Saturday, October 14, 2017

What is life like for a tethered dog in Nova Scotia in 2017

What is life like for a tethered dog in Nova Scotia in 2017?  You can judge it one way - this week I shut down my rescue - No Chains All Love - where I rescued dogs who were tethered out 24/7 - Nova Scotia doesn't need a dog rescue that solely focuses on those types of dogs anymore.

When I started the rescue back in 2013 people were hesitant rescue and foster chained dogs - they thought that the dogs would piss everywhere in their house and that they'd be impossible to rehabilitate and become normal house dogs - but I proved over and over and over that dogs who were tethered outside 24/7 were amazing dogs - they were really easy to house train - it was like they knew that outside was where they were supposed to go because that's where they had gone their whole lives.  Other dogs who come into rescue who have pissed inside their whole lives - THOSE dogs are hard to house train - but chained dogs are the opposite.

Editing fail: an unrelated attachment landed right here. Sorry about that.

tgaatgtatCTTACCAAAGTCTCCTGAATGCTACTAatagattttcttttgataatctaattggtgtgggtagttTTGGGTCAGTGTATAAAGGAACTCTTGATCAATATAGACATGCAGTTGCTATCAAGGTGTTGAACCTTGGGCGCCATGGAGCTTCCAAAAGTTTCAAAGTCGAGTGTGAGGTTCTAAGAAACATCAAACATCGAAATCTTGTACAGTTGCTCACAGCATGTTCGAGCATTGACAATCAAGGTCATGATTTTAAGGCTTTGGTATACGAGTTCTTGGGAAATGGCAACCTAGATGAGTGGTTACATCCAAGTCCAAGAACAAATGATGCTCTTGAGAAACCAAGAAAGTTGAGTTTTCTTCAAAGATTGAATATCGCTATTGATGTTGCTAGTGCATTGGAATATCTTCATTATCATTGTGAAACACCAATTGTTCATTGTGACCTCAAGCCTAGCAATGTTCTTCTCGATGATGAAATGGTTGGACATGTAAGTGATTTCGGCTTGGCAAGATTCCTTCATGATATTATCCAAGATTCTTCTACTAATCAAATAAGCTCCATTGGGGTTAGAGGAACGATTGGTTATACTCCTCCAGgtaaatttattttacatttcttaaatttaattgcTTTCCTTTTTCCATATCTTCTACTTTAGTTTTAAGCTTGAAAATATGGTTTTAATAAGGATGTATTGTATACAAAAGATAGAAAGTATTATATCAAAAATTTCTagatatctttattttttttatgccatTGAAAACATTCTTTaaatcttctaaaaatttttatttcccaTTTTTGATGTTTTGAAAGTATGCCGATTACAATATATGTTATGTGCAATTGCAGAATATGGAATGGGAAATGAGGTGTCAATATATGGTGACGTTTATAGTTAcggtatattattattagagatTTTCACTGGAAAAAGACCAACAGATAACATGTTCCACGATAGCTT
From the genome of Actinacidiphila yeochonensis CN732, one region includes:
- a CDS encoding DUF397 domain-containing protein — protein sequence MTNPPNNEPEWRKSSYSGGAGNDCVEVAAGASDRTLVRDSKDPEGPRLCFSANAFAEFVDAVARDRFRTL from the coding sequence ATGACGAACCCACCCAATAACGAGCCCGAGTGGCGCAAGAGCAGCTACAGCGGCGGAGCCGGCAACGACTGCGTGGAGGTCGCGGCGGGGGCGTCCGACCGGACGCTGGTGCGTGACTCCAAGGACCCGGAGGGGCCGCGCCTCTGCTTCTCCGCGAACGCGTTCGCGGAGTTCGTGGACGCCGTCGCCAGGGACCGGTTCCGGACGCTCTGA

And the personalities of chained dogs are amazing - when you bring them inside they are so grateful - they have been waiting their whole lives for someone to love and to have someone love them - so really, the biggest problem with them is separation anxiety - they don't ever want to be anywhere but by your side.

At one point I rescuing almost a dog a week - and they were all fabulous dogs - happy, got along with other dogs and completely photogenic.

And then finally - in December 2014 the legislation that many of us had worked so long for - came through - it was illegal to chain a dog outside for any longer than 12 hours a day - and then you had to bring the dog inside for 12 hours.